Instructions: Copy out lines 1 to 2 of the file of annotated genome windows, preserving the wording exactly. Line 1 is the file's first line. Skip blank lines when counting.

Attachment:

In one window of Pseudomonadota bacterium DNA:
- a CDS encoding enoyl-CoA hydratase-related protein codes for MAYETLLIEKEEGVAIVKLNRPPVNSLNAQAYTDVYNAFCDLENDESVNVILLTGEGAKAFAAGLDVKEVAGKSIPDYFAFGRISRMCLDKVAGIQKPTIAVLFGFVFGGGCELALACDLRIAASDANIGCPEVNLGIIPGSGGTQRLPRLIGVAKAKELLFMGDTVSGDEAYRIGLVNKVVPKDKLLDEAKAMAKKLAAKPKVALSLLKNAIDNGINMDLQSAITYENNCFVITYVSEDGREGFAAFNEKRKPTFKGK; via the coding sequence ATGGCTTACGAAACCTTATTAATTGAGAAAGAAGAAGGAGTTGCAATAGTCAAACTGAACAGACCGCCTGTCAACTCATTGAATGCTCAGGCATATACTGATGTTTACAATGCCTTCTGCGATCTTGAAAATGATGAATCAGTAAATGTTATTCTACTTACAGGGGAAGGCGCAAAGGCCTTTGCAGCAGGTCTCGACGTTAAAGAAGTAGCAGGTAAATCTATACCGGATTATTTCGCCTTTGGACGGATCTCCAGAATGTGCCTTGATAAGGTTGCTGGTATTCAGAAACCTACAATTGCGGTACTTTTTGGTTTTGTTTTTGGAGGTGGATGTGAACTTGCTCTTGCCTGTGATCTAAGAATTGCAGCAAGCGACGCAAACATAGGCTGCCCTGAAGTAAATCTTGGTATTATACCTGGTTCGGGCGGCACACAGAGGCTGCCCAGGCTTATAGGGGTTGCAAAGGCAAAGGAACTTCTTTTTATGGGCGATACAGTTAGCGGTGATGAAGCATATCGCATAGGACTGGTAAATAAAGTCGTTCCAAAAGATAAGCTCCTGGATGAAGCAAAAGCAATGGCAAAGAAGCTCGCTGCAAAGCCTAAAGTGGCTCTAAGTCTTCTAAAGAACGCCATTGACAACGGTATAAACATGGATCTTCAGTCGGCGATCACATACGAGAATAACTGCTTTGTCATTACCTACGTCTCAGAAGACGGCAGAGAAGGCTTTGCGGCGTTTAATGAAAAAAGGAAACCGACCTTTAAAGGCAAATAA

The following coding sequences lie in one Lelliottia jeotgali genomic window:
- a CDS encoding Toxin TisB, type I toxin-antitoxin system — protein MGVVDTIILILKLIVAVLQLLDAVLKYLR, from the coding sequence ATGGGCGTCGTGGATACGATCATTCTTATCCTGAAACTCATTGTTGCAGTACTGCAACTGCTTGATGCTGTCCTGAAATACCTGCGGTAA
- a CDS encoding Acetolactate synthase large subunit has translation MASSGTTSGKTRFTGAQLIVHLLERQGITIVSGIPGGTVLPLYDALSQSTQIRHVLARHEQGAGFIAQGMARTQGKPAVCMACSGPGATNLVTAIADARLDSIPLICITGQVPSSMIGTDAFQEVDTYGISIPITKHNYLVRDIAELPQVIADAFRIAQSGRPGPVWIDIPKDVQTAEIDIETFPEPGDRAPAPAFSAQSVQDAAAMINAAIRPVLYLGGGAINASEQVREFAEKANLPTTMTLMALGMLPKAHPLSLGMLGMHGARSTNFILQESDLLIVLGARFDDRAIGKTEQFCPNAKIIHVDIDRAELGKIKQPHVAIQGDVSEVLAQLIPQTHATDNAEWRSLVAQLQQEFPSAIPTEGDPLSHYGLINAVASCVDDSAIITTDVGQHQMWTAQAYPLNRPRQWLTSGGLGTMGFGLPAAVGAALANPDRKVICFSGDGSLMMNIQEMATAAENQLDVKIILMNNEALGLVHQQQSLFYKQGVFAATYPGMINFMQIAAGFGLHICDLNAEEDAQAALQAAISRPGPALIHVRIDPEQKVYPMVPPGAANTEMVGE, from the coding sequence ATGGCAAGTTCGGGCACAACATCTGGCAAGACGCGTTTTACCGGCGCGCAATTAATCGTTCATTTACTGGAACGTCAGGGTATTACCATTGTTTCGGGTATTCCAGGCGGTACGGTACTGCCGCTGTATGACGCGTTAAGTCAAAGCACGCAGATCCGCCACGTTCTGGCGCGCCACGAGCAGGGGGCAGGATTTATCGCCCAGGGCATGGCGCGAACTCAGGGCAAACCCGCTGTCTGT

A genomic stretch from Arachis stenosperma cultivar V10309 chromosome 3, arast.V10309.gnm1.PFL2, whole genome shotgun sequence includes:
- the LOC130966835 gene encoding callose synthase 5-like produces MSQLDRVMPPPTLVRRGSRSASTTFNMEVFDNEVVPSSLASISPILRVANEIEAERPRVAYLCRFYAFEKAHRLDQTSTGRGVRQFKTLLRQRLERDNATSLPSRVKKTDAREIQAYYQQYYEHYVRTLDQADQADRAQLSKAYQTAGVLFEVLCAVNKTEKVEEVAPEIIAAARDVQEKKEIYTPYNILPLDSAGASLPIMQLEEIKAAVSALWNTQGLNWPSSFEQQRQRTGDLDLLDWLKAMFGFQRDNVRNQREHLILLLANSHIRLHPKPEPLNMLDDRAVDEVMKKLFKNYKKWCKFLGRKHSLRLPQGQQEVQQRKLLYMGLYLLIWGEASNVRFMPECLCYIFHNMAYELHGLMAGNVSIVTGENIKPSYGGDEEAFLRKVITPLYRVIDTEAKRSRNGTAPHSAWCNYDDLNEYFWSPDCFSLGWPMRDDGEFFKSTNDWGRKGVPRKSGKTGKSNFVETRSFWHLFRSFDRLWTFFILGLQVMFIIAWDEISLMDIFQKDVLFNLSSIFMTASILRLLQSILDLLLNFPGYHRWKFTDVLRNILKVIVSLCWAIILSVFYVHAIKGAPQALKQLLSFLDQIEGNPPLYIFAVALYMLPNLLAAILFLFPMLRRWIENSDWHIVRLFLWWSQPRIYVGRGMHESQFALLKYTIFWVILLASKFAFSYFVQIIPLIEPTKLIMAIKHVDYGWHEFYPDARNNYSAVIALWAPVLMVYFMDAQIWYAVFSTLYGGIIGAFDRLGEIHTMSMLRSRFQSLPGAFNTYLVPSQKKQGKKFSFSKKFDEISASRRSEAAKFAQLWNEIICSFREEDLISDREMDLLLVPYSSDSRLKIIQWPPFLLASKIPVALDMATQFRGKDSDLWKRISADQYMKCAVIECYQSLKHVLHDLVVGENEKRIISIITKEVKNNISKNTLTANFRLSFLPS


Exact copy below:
In one window of Pseudomonadota bacterium DNA:
- a CDS encoding enoyl-CoA hydratase-related protein codes for MAYETLLIEKEEGVAIVKLNRPPVNSLNAQAYTDVYNAFCDLENDESVNVILLTGEGAKAFAAGLDVKEVAGKSIPDYFAFGRISRMCLDKVAGIQKPTIAVLFGFVFGGGCELALACDLRIAASDANIGCPEVNLGIIPGSGGTQRLPRLIGVAKAKELLFMGDTVSGDEAYRIGLVNKVVPKDKLLDEAKAMAKKLAAKPKVALSLLKNAIDNGINMDLQSAITYENNCFVITYVSEDGREGFAAFNEKRKPTFKGK; via the coding sequence ATGGCTTACGAAACCTTATTAATTGAGAAAGAAGAAGGAGTTGCAATAGTCAAACTGAACAGACCGCCTGTCAACTCATTGAATGCTCAGGCATATACTGATGTTTACAATGCCTTCTGCGATCTTGAAAATGATGAATCAGTAAATGTTATTCTACTTACAGGGGAAGGCGCAAAGGCCTTTGCAGCAGGTCTCGACGTTAAAGAAGTAGCAGGTAAATCTATACCGGATTATTTCGCCTTTGGACGGATCTCCAGAATGTGCCTTGATAAGGTTGCTGGTATTCAGAAACCTACAATTGCGGTACTTTTTGGTTTTGTTTTTGGAGGTGGATGTGAACTTGCTCTTGCCTGTGATCTAAGAATTGCAGCAAGCGACGCAAACATAGGCTGCCCTGAAGTAAATCTTGGTATTATACCTGGTTCGGGCGGCACACAGAGGCTGCCCAGGCTTATAGGGGTTGCAAAGGCAAAGGAACTTCTTTTTATGGGCGATACAGTTAGCGGTGATGAAGCATATCGCATAGGACTGGTAAATAAAGTCGTTCCAAAAGATAAGCTCCTGGATGAAGCAAAAGCAATGGCAAAGAAGCTCGCTGCAAAGCCTAAAGTGGCTCTAAGTCTTCTAAAGAACGCCATTGACAACGGTATAAACATGGATCTTCAGTCGGCGATCACATACGAGAATAACTGCTTTGTCATTACCTACGTCTCAGAAGACGGCAGAGAAGGCTTTGCGGCGTTTAATGAAAAAAGGAAACCGACCTTTAAAGGCAAATAA